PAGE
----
Essence music festival declares Peace is power

HOUSTON — Another Katrina survivor arrived here in July: the annual Essence Music Festival, sponsored by the magazine of the same name, which had to be relocated to the Reliant Center because of continuing adverse conditions in New Orleans.

The festival theme was “A call to action to secure our youth” with an opening seminar called “Peace is power.” The festival ran for three days, with all-day seminars and top musicians and other artists performing in the evening. Speaking and performing was a who’s who of African American political, religious, cultural, educational and business leaders.

Inside there were many vendors selling a variety of products and a huge sign overpowering all others reading “An American Revolution.” It was an advertisement for Chevrolet, of course. I found it ironic that GM uses this phrase to promote their product. They must feel it’s an important part of people’s consciousness in the U.S.

Entering the event, I noticed Army recruiters had a huge display outside the building. This was evidently not enough, so they also had a huge booth near the area where the seminars were held. I reflected on the parasitic nature of the recruiters who prey on African American youth trying to avoid incarceration, street violence and unemployment.

This was one of the themes that author and professor Angela Davis developed in her talk at the festival. “People who don’t want to be part of the gang violence in Houston become part of the gang violence in Iraq,” she said.

Davis, who currently teaches at the University of California, Santa Cruz, has a long history of radical, progressive activism. I have been an admirer of hers for 30 years, and found her talk inspiring. Close to 5,000 people were present for her remarks.

Connecting the dots, Davis noted that while there has been a rapid expansion of the prison-industrial complex, concurrently there has also been a rapid decline in education and health care in the U.S.

She linked these trends to globalization, especially how capitalists are “seeking ever higher profits at the expense of people’s lives.” She mentioned that the crisis in immigration leads to “walls and weapons,” that prisons are used to “keep people out,” and that, along similar lines, prisons are used as “a weapon against the Black community.”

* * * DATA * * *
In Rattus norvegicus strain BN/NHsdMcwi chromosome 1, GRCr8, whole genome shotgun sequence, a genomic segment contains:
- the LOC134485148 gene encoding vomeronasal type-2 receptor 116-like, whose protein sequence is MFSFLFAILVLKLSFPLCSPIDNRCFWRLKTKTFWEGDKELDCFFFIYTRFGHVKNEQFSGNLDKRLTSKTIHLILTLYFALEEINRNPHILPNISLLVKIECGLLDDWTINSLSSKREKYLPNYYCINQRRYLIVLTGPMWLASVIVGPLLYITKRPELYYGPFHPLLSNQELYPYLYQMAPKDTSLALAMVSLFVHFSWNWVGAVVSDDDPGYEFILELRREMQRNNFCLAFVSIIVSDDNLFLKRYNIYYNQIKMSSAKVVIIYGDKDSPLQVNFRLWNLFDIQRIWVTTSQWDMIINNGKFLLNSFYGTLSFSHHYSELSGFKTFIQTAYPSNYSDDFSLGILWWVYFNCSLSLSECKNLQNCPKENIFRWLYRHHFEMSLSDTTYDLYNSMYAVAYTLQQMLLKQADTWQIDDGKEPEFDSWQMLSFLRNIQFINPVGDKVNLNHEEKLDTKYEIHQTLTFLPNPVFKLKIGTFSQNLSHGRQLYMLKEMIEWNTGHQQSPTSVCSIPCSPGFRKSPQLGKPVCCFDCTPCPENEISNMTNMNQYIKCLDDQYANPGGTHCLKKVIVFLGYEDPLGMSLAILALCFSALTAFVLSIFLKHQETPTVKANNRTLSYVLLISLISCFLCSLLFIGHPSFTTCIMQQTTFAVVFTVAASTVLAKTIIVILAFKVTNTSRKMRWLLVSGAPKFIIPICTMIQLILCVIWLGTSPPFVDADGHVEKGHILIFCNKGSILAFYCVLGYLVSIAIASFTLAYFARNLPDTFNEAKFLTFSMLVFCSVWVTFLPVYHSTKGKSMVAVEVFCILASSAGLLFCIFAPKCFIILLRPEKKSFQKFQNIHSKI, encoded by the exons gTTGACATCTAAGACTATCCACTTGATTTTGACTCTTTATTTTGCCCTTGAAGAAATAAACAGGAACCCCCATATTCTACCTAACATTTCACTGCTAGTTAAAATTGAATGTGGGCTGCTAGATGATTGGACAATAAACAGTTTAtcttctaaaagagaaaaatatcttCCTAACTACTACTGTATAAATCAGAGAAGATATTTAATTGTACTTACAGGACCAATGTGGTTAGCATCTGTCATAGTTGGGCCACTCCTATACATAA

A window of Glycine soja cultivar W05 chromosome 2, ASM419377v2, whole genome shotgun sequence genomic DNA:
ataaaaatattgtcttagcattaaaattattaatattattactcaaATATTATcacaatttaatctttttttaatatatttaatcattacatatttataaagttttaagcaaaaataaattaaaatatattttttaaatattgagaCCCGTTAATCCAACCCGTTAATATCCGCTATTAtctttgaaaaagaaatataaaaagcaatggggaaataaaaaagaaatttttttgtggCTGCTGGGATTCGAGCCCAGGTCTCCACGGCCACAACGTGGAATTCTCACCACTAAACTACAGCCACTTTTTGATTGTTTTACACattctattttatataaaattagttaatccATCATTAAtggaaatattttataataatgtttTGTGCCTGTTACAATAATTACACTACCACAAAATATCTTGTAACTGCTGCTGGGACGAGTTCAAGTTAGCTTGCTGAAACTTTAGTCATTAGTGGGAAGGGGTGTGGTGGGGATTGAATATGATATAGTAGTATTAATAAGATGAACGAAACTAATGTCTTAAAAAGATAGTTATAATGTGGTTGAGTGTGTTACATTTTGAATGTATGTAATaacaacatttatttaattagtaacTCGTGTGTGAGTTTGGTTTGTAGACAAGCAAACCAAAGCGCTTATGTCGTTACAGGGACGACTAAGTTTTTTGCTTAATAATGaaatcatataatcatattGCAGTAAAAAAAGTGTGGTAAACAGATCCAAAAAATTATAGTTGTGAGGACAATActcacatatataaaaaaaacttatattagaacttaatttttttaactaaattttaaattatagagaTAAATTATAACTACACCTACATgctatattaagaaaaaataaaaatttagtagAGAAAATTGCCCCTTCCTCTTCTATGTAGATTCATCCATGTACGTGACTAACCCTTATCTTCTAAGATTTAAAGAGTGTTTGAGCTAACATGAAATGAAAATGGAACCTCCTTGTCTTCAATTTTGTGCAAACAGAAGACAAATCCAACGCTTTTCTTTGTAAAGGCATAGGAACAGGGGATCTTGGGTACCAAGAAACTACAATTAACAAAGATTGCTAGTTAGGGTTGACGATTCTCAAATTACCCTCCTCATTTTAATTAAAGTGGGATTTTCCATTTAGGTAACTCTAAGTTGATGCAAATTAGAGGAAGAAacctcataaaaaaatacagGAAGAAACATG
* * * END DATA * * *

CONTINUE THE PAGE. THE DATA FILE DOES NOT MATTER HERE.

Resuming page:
She decried the devastation of racism in the prison system. About 13.5 million people spend time in prison over the course of one year in the U.S.; we imprison the largest proportion of our population compared to any country in the world.

“What kind of democracy is this?” she asked. Davis pointed out that Black people are five times as likely as whites to be imprisoned, and women are the fastest growing sector of the prison population.

Davis added that what is occurring in New Orleans is a microcosm of what is happening throughout the rest of the country.

The message given to youth, she said, is: “You are trash. We will dispose of you. We will put you in a toxic dump.

“There is no future for the youth of our country with imprisonment,” Davis said. “We need to bring a halt to this spiral.”

Prisons, she said, are a breeding ground for violence, mental illness and dangerous, contagious diseases. Prisons “don’t solve the problem of poverty,” she said. Moreover, “We have become the prison guard of the world.”

“The daily torture in domestic prisons has led to spectacular torture at Abu Ghraib,” she said. “The sexual coercion of women in prisons made it possible for sexual coercion to be a major component of the military prisons.”

Arguing that the majority of people incarcerated are not convicted of a violent act, Davis made the case to abolish prisons as the “dominant mode of punishment.”

“What are alternatives to prison?” she asked, and then proposed that some of the $60 billion spent on corrections each year be spent on education instead.

People got to their feet and applauded as she shouted, “Education, not incarceration! End mandatory sentencing!”

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